On his first hand he wore rings of stone,
Iron, amber, wood, and bone.
There were rings unseen on his second hand.
One was blood in a flowing band.
One of air all whisper thin,
And the ring of ice had a flaw within,
Full faintly shone the ring of flame,
and the final ring was without name.
-- Sure I like Felurian as the last name, seeing as he might not like to share that detail (asking a namer to list their names is like asking how often they make love to their wives). Sure I like Denna (since she changes her name so often). But honestly, the only other time we find something "Nameless" is the Cthaeh.
To the second, I must clarify. Of course I know the children's rhyme, but simply because it's in the story doesn't mean it happened that way. Kvothe didn't burn down the entire city of Trebon, only part of it, and only on accident, contrary to what the active phrase "I burned" implies. Just because there's a rumor about his rings doesn't mean he has all of those - we've only come across iron, wood, and bone on his first hand, after all (though obviously a lot could change). What I mean is we have no indication that he becomes a namer in any formal sense of the word. We know he gets kicked out of the university fully (this he affirms at the end of book one concerning what Ambrose did to get him out), so no arcanum guilder (in one sense) means no namer. I simply mean that it's vague, not that he knows no names. I have my personal doubts as to how many names he truly acquires in the end (though I hope he has like twelve). I don't see the literary foul here... (or perhaps this was directed at the other person...)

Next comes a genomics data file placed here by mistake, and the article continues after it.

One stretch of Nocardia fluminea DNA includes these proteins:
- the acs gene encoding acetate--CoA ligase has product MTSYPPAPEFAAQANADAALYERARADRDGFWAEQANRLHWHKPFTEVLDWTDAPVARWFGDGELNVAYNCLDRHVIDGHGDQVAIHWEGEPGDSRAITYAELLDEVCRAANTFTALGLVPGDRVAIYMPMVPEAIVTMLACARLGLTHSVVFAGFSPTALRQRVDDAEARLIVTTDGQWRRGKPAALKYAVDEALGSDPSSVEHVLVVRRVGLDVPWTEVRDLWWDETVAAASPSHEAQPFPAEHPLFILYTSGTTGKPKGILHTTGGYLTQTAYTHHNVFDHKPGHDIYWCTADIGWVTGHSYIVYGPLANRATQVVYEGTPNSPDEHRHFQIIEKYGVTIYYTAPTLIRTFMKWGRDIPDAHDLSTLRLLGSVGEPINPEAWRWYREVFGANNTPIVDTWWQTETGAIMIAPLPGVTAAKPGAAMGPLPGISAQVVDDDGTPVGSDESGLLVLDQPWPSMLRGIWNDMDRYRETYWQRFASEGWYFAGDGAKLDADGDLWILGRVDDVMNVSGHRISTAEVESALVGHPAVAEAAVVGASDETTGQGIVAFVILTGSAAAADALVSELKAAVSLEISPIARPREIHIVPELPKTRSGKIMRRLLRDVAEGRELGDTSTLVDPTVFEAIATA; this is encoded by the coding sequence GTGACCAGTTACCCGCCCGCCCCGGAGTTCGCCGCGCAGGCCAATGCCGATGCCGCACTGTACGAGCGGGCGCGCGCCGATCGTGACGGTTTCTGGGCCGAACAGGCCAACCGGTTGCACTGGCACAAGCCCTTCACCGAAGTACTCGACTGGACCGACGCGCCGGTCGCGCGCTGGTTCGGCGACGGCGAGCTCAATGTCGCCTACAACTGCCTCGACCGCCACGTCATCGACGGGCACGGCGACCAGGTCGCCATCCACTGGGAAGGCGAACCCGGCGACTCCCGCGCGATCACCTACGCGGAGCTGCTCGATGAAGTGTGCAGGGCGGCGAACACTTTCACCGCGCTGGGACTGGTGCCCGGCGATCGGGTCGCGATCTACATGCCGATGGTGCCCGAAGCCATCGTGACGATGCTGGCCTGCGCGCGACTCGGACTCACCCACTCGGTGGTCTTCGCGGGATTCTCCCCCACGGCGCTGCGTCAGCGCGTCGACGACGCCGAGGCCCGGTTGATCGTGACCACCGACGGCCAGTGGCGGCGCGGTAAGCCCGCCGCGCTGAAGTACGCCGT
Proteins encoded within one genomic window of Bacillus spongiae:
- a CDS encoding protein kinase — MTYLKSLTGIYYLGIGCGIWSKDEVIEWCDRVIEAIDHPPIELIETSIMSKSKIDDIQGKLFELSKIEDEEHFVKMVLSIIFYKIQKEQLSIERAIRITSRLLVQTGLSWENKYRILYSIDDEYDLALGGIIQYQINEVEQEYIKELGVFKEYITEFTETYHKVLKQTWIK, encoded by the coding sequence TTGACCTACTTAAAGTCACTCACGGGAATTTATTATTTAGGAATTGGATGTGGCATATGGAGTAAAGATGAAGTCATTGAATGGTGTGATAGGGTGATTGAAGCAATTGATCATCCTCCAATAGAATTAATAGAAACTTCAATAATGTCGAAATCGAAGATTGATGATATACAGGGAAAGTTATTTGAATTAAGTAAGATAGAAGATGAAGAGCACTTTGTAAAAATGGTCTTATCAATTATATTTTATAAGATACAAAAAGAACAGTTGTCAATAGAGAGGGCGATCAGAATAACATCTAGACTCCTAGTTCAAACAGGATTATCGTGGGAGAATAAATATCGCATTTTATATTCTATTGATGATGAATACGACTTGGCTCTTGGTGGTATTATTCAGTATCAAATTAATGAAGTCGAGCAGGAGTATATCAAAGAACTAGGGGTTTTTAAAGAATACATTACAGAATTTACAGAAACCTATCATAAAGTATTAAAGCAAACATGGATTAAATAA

As for the Rubedo, absolutely. I know Rothfuss didn't plan much, but he's pretty confident about the main storyline. As a framework, the alchemy gig makes more sense than anything else. That said, in two books we've heard "it was the sound of a man who was waiting to die" or something along those lines four times in a row at the beginning and at the end. Rubedo necessitates death in some sense to achieve reconciliation - some blood needs spilt. The questions remaining: whose blood? who's divided? what needs reconciled? and most importantly - how does kvothe need to change/grow up/get harder, better, faster, stronger?
& now for something completely different...
People have mentioned how Kv has no moral compass. That's not entirely true as some things piss him off, innocent girls being raped, harrassed (by Ambrose), or brigands terrorizing the roads for instance. These things consistently evoke DRASTIC violent responses from Kvothe, after the culmination of which he starts to Sympathize with the Amyr, not only for their battle against the Chandrian, but for the way they dole out justice. Some of you suspect hidden Amyr documents behind the wall. Others suspect Maer on the opposite side of the Amyr hunt, explaining Denna's song, and the facination with the lock-less box (parallel in mystery to the lock-less door in the library). Still others recognize that the most recent Amyr are human. I'll add to these that after the crazy show-down with the bandits, Kvothe's arms were covered with blood (Amyr tatoo, anyone?)
For your consideration: What if Kvothe's best chance of defeating the Chandrian and/or the Cthaeh (if you're in the crowd even considering that) was to find and join
Edited by lanceschaubert, 30 March 2011 - 02:32 PM.